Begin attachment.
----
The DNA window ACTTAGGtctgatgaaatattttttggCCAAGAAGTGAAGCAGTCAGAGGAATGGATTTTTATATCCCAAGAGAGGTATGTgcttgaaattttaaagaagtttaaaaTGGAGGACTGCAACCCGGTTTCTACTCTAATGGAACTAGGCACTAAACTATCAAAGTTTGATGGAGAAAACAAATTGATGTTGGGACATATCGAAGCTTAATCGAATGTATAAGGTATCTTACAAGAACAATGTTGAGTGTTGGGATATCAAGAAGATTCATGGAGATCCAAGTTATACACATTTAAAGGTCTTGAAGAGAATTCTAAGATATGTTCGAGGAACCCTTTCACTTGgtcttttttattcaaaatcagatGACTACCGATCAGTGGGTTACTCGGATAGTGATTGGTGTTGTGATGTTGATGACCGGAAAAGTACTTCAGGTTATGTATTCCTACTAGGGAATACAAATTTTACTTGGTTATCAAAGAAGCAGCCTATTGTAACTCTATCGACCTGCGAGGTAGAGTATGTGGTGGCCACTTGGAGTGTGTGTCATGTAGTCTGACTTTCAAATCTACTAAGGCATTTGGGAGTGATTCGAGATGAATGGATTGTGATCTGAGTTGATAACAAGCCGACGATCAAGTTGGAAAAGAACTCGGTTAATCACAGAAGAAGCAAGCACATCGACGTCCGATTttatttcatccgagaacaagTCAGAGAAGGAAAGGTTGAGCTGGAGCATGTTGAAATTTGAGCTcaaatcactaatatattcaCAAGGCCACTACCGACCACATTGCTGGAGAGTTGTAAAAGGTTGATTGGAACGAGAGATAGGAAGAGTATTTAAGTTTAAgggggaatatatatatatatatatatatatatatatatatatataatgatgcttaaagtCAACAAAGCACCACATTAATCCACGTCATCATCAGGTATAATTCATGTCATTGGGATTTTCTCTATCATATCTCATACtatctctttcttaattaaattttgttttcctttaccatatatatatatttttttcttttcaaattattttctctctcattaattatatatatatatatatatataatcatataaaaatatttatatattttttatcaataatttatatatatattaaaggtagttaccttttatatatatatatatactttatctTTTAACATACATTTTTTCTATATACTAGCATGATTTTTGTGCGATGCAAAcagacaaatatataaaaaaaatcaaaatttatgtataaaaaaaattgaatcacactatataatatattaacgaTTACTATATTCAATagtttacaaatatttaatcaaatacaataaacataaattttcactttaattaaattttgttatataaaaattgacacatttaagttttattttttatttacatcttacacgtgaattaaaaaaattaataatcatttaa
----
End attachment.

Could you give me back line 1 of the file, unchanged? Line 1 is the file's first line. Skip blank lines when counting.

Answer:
The DNA window ACTTAGGtctgatgaaatattttttggCCAAGAAGTGAAGCAGTCAGAGGAATGGATTTTTATATCCCAAGAGAGGTATGTgcttgaaattttaaagaagtttaaaaTGGAGGACTGCAACCCGGTTTCTACTCTAATGGAACTAGGCACTAAACTATCAAAGTTTGATGGAGAAAACAAATTGATGTTGGGACATATCGAAGCTTAATCGAATGTATAAGGTATCTTACAAGAACAATGTTGAGTGTTGGGATATCAAGAAGATTCATGGAGATCCAAGTTATACACATTTAAAGGTCTTGAAGAGAATTCTAAGATATGTTCGAGGAACCCTTTCACTTGgtcttttttattcaaaatcagatGACTACCGATCAGTGGGTTACTCGGATAGTGATTGGTGTTGTGATGTTGATGACCGGAAAAGTACTTCAGGTTATGTATTCCTACTAGGGAATACAAATTTTACTTGGTTATCAAAGAAGCAGCCTATTGTAACTCTATCGACCTGCGAGGTAGAGTATGTGGTGGCCACTTGGAGTGTGTGTCATGTAGTCTGACTTTCAAATCTACTAAGGCATTTGGGAGTGATTCGAGATGAATGGATTGTGATCTGAGTTGATAACAAGCCGACGATCAAGTTGGAAAAGAACTCGGTTAATCACAGAAGAAGCAAGCACATCGACGTCCGATTttatttcatccgagaacaagTCAGAGAAGGAAAGGTTGAGCTGGAGCATGTTGAAATTTGAGCTcaaatcactaatatattcaCAAGGCCACTACCGACCACATTGCTGGAGAGTTGTAAAAGGTTGATTGGAACGAGAGATAGGAAGAGTATTTAAGTTTAAgggggaatatatatatatatatatatatatatatatatatatataatgatgcttaaagtCAACAAAGCACCACATTAATCCACGTCATCATCAGGTATAATTCATGTCATTGGGATTTTCTCTATCATATCTCATACtatctctttcttaattaaattttgttttcctttaccatatatatatatttttttcttttcaaattattttctctctcattaattatatatatatatatatatataatcatataaaaatatttatatattttttatcaataatttatatatatattaaaggtagttaccttttatatatatatatatactttatctTTTAACATACATTTTTTCTATATACTAGCATGATTTTTGTGCGATGCAAAcagacaaatatataaaaaaaatcaaaatttatgtataaaaaaaattgaatcacactatataatatattaacgaTTACTATATTCAATagtttacaaatatttaatcaaatacaataaacataaattttcactttaattaaattttgttatataaaaattgacacatttaagttttattttttatttacatcttacacgtgaattaaaaaaattaataatcatttaa